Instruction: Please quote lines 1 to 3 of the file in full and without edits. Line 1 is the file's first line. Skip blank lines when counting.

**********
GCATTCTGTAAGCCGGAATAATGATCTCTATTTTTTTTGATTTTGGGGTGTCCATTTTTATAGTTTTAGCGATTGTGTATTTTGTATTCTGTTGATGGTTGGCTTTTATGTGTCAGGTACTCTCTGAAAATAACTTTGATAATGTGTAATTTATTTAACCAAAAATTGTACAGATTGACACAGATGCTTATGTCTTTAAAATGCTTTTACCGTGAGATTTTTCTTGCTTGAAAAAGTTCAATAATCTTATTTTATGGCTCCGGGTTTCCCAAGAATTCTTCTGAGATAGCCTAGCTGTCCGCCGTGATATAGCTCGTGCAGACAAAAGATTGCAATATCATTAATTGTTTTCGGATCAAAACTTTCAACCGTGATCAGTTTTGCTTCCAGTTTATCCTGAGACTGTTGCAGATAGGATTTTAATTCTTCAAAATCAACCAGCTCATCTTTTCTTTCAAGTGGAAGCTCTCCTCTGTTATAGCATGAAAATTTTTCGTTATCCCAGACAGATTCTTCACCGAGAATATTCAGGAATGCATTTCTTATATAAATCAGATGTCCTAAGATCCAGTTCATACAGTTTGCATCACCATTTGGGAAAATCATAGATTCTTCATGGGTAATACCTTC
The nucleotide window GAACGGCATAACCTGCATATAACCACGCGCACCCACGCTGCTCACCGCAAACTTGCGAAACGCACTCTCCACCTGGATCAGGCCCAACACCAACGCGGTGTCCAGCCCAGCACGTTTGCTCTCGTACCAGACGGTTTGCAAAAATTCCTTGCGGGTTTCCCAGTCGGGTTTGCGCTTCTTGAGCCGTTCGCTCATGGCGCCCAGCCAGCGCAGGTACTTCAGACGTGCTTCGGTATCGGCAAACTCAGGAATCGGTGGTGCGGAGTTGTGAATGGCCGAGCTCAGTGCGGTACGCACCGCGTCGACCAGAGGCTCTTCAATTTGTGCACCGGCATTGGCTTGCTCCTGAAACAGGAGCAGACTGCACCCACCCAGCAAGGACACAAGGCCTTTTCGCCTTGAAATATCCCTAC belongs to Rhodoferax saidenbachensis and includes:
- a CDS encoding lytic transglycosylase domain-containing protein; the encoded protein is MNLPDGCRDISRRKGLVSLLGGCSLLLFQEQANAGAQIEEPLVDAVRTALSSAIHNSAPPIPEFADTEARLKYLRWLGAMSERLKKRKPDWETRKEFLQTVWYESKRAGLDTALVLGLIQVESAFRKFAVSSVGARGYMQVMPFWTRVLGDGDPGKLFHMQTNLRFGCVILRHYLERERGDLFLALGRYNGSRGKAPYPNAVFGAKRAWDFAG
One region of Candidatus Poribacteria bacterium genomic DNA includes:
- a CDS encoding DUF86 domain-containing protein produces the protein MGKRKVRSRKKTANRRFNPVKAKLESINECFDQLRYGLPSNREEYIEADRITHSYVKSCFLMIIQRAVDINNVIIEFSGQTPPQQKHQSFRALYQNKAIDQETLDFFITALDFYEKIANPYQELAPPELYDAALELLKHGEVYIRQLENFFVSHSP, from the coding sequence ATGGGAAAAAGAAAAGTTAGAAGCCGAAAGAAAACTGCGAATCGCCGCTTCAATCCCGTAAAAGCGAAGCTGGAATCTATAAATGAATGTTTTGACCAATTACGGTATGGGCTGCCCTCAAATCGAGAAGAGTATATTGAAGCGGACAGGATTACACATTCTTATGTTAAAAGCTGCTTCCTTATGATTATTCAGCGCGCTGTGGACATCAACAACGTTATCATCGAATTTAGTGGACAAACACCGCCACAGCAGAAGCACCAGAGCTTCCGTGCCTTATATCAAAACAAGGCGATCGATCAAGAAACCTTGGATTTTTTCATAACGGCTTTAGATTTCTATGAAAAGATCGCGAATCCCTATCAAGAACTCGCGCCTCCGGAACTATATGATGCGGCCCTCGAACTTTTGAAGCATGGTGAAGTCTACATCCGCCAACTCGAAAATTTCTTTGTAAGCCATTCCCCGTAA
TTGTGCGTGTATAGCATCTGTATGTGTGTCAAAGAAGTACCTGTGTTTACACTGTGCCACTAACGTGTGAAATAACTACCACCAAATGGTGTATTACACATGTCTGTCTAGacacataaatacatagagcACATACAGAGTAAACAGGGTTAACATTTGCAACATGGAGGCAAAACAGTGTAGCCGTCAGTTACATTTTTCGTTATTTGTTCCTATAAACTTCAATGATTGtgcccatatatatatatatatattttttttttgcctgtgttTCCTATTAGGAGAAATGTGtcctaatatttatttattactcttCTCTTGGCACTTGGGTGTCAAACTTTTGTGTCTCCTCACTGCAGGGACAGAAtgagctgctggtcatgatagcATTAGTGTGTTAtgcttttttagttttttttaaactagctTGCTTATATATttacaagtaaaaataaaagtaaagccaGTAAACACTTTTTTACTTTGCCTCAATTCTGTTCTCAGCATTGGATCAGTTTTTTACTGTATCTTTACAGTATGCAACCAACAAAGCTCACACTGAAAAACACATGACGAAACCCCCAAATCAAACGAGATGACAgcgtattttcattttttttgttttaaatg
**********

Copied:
GCATTCTGTAAGCCGGAATAATGATCTCTATTTTTTTTGATTTTGGGGTGTCCATTTTTATAGTTTTAGCGATTGTGTATTTTGTATTCTGTTGATGGTTGGCTTTTATGTGTCAGGTACTCTCTGAAAATAACTTTGATAATGTGTAATTTATTTAACCAAAAATTGTACAGATTGACACAGATGCTTATGTCTTTAAAATGCTTTTACCGTGAGATTTTTCTTGCTTGAAAAAGTTCAATAATCTTATTTTATGGCTCCGGGTTTCCCAAGAATTCTTCTGAGATAGCCTAGCTGTCCGCCGTGATATAGCTCGTGCAGACAAAAGATTGCAATATCATTAATTGTTTTCGGATCAAAACTTTCAACCGTGATCAGTTTTGCTTCCAGTTTATCCTGAGACTGTTGCAGATAGGATTTTAATTCTTCAAAATCAACCAGCTCATCTTTTCTTTCAAGTGGAAGCTCTCCTCTGTTATAGCATGAAAATTTTTCGTTATCCCAGACAGATTCTTCACCGAGAATATTCAGGAATGCATTTCTTATATAAATCAGATGTCCTAAGATCCAGTTCATACAGTTTGCATCACCATTTGGGAAAATCATAGATTCTTCATGGGTAATACCTTC
The nucleotide window GAACGGCATAACCTGCATATAACCACGCGCACCCACGCTGCTCACCGCAAACTTGCGAAACGCACTCTCCACCTGGATCAGGCCCAACACCAACGCGGTGTCCAGCCCAGCACGTTTGCTCTCGTACCAGACGGTTTGCAAAAATTCCTTGCGGGTTTCCCAGTCGGGTTTGCGCTTCTTGAGCCGTTCGCTCATGGCGCCCAGCCAGCGCAGGTACTTCAGACGTGCTTCGGTATCGGCAAACTCAGGAATCGGTGGTGCGGAGTTGTGAATGGCCGAGCTCAGTGCGGTACGCACCGCGTCGACCAGAGGCTCTTCAATTTGTGCACCGGCATTGGCTTGCTCCTGAAACAGGAGCAGACTGCACCCACCCAGCAAGGACACAAGGCCTTTTCGCCTTGAAATATCCCTAC belongs to Rhodoferax saidenbachensis and includes:
- a CDS encoding lytic transglycosylase domain-containing protein; the encoded protein is MNLPDGCRDISRRKGLVSLLGGCSLLLFQEQANAGAQIEEPLVDAVRTALSSAIHNSAPPIPEFADTEARLKYLRWLGAMSERLKKRKPDWETRKEFLQTVWYESKRAGLDTALVLGLIQVESAFRKFAVSSVGARGYMQVMPFWTRVLGDGDPGKLFHMQTNLRFGCVILRHYLERERGDLFLALGRYNGSRGKAPYPNAVFGAKRAWDFAG